Linked by Hadrien Grasland on Mon 28th Feb 2011 11:23 UTC, submitted by Joao Luis
PDAs, Cellphones, Wireless "Now that the dust has settled after Stephen Elop's big announcement on the 11th February 2011, many have come to realise that actually Nokia's move towards a a new Ecosystem is not as bad as what they thought. [...] But what does all this mean for the Nokia Developers? When the proposed partnership with Microsoft was announced, many felt betrayed and worried about their future, but after having heard and assisted a number of workshops at the Nokia Developer Day at this years Mobile World Congress in Barcelona, earlier this month, their outlook towards the new ecosystem has taken a 180 degree turn and are now looking at the proposed partnership with a lot more enthusiasm, recognising the potential it will bring them in the coming months."
Permalink for comment 464409
To read all comments associated with this story, please click here.
saso
Member since:
2007-04-18

I'd say one of the primary reasons Nokia bought Qt in the first place is because GTK sucks. They tried for years to mobilize it with Hildon and couldn't do it...


Can't dispute this point, as I'm not intimately familiar with Gtk's architecture, so I can't judge whether adding extensions for small screens would really be very difficult.

At this point Meego handset is far more capable than a zombfied corpse that is maemo and gtk (Hildon), those were fine 2 years ago, not so now..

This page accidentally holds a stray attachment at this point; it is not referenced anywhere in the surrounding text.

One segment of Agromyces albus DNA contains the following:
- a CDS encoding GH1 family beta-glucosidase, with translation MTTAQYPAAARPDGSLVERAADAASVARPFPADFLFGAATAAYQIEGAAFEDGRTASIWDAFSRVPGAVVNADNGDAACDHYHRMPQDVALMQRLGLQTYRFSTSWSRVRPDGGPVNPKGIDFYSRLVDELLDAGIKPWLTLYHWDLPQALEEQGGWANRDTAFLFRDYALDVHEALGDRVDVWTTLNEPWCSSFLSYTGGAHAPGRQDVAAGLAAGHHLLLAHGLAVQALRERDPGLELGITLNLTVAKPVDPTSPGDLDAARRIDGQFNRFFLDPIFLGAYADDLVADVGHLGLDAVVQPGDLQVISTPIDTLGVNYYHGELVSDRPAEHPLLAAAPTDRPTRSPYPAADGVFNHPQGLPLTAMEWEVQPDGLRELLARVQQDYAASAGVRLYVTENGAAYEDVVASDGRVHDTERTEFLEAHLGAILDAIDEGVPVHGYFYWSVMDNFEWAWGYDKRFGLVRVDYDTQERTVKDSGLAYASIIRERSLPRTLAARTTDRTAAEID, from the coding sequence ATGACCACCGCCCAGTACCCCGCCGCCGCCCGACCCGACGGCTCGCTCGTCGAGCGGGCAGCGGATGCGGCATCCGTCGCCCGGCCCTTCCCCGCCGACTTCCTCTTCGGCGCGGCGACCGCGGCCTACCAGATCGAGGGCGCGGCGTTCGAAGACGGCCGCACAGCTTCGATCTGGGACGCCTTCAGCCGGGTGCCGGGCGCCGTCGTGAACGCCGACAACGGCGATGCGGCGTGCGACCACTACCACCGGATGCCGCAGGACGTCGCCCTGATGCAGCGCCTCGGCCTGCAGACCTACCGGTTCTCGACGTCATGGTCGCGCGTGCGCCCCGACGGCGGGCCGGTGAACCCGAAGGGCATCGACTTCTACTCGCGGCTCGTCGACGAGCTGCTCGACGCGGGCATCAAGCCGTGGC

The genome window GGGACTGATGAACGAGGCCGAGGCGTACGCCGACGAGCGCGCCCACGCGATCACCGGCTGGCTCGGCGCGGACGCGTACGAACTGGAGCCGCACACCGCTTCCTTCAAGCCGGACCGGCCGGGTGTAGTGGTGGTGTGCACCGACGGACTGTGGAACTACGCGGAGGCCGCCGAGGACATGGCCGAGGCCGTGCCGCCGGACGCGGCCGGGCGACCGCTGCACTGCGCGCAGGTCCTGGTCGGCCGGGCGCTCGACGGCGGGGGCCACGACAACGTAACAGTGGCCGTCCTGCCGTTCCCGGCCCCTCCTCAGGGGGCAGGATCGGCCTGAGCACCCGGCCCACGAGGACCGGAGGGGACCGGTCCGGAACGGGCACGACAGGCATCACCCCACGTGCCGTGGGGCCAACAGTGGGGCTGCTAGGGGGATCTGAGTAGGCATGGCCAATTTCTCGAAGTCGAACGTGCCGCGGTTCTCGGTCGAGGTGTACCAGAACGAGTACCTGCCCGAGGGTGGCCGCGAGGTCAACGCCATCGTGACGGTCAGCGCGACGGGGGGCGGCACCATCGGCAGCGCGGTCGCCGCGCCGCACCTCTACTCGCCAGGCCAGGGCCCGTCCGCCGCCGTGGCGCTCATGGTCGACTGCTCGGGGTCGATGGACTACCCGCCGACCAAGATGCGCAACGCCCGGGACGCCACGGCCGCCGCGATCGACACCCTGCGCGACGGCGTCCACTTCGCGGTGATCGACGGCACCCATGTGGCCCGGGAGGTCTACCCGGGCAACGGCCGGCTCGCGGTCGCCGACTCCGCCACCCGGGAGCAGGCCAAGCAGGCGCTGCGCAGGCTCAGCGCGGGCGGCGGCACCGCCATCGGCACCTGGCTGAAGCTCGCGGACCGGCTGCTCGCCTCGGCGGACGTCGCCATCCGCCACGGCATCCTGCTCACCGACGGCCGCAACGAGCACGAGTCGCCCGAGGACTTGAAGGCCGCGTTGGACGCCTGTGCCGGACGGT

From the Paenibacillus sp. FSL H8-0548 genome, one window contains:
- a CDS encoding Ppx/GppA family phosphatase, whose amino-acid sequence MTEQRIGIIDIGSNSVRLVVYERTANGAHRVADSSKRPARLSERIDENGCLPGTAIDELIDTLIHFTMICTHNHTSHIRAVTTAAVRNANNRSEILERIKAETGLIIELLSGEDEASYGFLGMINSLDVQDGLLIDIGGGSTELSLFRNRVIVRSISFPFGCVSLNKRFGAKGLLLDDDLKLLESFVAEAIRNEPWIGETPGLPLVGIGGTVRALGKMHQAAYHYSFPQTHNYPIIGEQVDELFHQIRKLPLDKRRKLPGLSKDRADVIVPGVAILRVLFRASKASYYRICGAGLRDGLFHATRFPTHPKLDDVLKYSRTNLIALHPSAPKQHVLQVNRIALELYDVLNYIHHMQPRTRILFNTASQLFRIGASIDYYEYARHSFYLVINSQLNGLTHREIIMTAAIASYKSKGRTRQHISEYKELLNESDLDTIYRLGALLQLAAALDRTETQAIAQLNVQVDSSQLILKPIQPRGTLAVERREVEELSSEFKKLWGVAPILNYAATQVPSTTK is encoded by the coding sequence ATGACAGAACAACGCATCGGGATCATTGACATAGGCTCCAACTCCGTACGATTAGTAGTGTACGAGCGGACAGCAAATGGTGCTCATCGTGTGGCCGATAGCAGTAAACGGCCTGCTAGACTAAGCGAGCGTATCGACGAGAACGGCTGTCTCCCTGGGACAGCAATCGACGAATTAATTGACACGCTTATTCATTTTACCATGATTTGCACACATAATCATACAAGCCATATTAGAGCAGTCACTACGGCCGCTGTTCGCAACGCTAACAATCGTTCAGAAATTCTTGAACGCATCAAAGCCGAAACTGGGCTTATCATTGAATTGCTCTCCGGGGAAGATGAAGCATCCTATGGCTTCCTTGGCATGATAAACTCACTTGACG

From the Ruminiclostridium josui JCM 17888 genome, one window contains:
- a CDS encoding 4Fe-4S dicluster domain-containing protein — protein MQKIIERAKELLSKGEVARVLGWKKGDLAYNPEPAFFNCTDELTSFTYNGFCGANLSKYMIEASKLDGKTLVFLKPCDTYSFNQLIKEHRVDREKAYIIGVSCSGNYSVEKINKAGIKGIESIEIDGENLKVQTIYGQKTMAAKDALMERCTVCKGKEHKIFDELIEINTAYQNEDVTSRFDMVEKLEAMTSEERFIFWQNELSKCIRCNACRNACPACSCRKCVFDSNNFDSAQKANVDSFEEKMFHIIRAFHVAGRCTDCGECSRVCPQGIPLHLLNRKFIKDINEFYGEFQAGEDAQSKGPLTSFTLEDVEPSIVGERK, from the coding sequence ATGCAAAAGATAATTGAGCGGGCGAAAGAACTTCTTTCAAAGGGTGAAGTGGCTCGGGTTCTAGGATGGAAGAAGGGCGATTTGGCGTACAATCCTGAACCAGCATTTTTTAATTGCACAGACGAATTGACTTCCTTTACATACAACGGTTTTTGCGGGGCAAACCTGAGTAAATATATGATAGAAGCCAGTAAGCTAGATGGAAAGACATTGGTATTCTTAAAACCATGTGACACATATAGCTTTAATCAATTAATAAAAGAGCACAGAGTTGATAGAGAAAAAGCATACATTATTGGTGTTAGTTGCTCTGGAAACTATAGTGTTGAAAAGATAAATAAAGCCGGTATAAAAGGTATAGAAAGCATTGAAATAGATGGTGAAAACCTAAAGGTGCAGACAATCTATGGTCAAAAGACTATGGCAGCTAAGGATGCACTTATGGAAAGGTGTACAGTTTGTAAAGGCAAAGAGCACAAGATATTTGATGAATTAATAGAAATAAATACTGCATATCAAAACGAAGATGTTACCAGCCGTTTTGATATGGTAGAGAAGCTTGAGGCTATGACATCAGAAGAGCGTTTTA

I haven't used MeeGo recently, only watched videos of release 1.1 on testing platforms from about 3-4 months back and it still looked pretty crude. I have, however, a few experiences with Maemo and I'd hardly described it as a zombified corpse, though again, I'm not intimately familiar with the details of the platform, so I can't comment on whether there are significant architectural hurdles to overcome. Can you please point me to some concrete objections to Maemo's architecture?

Note that you're also saying that debian could transform into fedora quite easily; As much as I like debian there is no way this is going happen smoothly. The point is moot as it has already happened.


I said no such thing. What I did say was that the framework stacks should be sufficiently similar. To illustrate my point: Gtk, Qt and a whole bunch of other frameworks (libraries) run just fine on both Fedora and Debian (and nearly any other distro, for that matter). Obviously not everything could be ported, e.g. software that messes around with distro-specific bits of the OS. However, well written software should not be that difficult to run nearly unmodified in either environment.

Reply Parent Score: 1